The Complexity and Distribution of Hard Problems

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1992-08-13
Authors
Juedes, David
Lutz, Jack
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Computer Science

Computer Science—the theory, representation, processing, communication and use of information—is fundamentally transforming every aspect of human endeavor. The Department of Computer Science at Iowa State University advances computational and information sciences through; 1. educational and research programs within and beyond the university; 2. active engagement to help define national and international research, and 3. educational agendas, and sustained commitment to graduating leaders for academia, industry and government.

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The Computer Science Department was officially established in 1969, with Robert Stewart serving as the founding Department Chair. Faculty were composed of joint appointments with Mathematics, Statistics, and Electrical Engineering. In 1969, the building which now houses the Computer Science department, then simply called the Computer Science building, was completed. Later it was named Atanasoff Hall. Throughout the 1980s to present, the department expanded and developed its teaching and research agendas to cover many areas of computing.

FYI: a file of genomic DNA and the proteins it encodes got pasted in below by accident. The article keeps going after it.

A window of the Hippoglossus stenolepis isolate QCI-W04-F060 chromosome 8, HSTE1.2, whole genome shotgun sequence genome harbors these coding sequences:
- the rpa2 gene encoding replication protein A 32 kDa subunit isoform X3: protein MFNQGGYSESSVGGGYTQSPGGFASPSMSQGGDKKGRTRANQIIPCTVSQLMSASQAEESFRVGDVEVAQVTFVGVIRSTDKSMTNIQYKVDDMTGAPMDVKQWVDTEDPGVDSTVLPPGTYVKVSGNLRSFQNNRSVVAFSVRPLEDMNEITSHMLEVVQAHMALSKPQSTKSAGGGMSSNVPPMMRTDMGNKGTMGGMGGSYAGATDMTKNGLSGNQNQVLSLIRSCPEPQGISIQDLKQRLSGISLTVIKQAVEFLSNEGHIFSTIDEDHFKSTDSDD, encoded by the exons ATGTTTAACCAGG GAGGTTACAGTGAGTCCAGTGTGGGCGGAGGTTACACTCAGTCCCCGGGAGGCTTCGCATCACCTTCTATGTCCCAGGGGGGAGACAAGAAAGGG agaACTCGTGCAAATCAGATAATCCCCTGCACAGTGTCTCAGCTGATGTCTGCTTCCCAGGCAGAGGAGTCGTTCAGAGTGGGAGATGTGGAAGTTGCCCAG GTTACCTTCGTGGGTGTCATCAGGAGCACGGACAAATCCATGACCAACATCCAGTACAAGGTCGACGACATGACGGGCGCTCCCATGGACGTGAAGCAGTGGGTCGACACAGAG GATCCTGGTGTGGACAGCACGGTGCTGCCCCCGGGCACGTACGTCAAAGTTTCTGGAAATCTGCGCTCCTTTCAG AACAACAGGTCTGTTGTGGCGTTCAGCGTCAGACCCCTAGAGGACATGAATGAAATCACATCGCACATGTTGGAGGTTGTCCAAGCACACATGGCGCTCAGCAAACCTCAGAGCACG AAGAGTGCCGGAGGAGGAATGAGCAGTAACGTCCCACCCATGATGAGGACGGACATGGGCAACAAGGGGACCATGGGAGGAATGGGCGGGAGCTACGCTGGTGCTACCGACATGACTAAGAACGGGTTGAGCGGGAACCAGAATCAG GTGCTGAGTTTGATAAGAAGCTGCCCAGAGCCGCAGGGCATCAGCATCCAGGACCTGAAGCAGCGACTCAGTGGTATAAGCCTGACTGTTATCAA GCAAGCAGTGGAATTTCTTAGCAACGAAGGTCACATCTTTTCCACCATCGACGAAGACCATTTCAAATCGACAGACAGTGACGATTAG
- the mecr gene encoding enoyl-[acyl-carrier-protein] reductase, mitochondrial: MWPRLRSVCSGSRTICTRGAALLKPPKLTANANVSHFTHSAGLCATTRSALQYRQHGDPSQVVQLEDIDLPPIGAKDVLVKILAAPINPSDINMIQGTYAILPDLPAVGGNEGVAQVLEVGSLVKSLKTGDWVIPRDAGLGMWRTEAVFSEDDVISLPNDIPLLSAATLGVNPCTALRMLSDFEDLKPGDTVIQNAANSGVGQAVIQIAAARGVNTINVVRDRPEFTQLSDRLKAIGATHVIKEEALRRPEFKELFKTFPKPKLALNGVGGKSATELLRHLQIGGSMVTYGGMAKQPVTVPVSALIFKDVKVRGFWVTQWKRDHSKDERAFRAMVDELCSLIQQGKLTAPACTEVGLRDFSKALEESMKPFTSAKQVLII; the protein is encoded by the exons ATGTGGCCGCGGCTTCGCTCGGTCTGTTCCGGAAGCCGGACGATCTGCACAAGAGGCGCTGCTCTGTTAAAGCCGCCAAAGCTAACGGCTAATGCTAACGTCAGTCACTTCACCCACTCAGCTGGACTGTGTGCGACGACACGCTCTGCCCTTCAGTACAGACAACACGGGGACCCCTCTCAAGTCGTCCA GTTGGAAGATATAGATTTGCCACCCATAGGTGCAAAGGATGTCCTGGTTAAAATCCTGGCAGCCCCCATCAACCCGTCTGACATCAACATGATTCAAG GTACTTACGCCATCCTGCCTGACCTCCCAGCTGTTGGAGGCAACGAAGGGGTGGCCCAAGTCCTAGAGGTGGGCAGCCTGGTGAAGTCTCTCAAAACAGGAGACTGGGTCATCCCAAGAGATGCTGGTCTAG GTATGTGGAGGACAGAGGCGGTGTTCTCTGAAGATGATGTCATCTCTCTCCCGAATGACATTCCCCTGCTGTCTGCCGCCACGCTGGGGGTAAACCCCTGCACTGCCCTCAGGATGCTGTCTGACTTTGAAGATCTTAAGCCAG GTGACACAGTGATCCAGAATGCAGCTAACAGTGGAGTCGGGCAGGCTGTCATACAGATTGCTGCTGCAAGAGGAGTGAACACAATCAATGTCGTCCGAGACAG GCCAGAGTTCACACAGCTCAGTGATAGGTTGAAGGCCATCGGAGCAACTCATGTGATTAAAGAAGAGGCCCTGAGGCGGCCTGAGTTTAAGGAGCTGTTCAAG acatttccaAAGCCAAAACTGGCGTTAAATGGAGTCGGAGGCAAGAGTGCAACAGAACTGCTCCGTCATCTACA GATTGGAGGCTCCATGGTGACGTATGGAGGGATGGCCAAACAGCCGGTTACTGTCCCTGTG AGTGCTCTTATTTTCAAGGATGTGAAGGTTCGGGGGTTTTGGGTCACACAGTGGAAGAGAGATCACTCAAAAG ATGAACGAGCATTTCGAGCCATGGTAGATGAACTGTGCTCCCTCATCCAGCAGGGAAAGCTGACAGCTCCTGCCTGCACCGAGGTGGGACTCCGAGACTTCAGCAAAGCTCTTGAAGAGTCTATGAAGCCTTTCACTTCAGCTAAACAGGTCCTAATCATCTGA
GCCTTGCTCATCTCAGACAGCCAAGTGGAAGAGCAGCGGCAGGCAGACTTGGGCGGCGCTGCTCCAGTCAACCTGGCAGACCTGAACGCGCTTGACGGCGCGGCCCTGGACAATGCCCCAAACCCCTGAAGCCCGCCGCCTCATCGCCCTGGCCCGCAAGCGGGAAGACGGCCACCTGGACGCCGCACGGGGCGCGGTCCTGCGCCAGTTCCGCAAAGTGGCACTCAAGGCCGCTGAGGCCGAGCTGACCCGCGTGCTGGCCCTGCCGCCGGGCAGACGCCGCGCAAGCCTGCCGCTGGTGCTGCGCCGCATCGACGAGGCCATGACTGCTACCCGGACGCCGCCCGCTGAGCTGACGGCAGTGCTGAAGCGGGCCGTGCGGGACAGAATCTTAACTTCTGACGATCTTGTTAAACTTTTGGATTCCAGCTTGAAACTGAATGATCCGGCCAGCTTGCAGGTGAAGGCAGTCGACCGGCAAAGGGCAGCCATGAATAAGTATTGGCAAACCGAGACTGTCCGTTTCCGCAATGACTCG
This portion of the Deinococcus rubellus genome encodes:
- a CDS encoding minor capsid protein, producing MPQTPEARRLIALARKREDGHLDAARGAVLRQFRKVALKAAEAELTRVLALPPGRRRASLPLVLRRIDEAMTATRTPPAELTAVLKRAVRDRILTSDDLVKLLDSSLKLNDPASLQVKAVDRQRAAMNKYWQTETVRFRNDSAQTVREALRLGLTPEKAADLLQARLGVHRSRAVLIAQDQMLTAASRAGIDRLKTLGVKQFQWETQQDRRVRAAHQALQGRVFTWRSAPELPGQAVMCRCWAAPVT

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1969-present

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Abstract

Measure-theoretic aspects of the polynomial-time many-one reducibility structure of the exponential time complexity classes E=DTIME(2^linear) and E2=DTIME(2^polynomial) are investigated. Particular attention is given to the complexity (measured by the size of complexity cores) and distribution (abundance in the sense of measure) of languages that are polynomial-time many-one hard for E and other complexity classes. Tight upper and lower bounds on the size of complexity cores of hard languages are derived. The upper bounds say that the polynomial-time many-one hard languages for E are unusually simple, in the sense that they have smaller complexity cores than most languages in E. It follows that the polynomial-time many-one complete languages for E form a measure 0 subset of E (and similarly in E2). This latter fact is seen to be a special case of a more general theorem, namely, that every polynomial-time many-one degree (e.g., the degree of all polynomial-time many-one complete languages for NP) has measure 0 in E and in E2.

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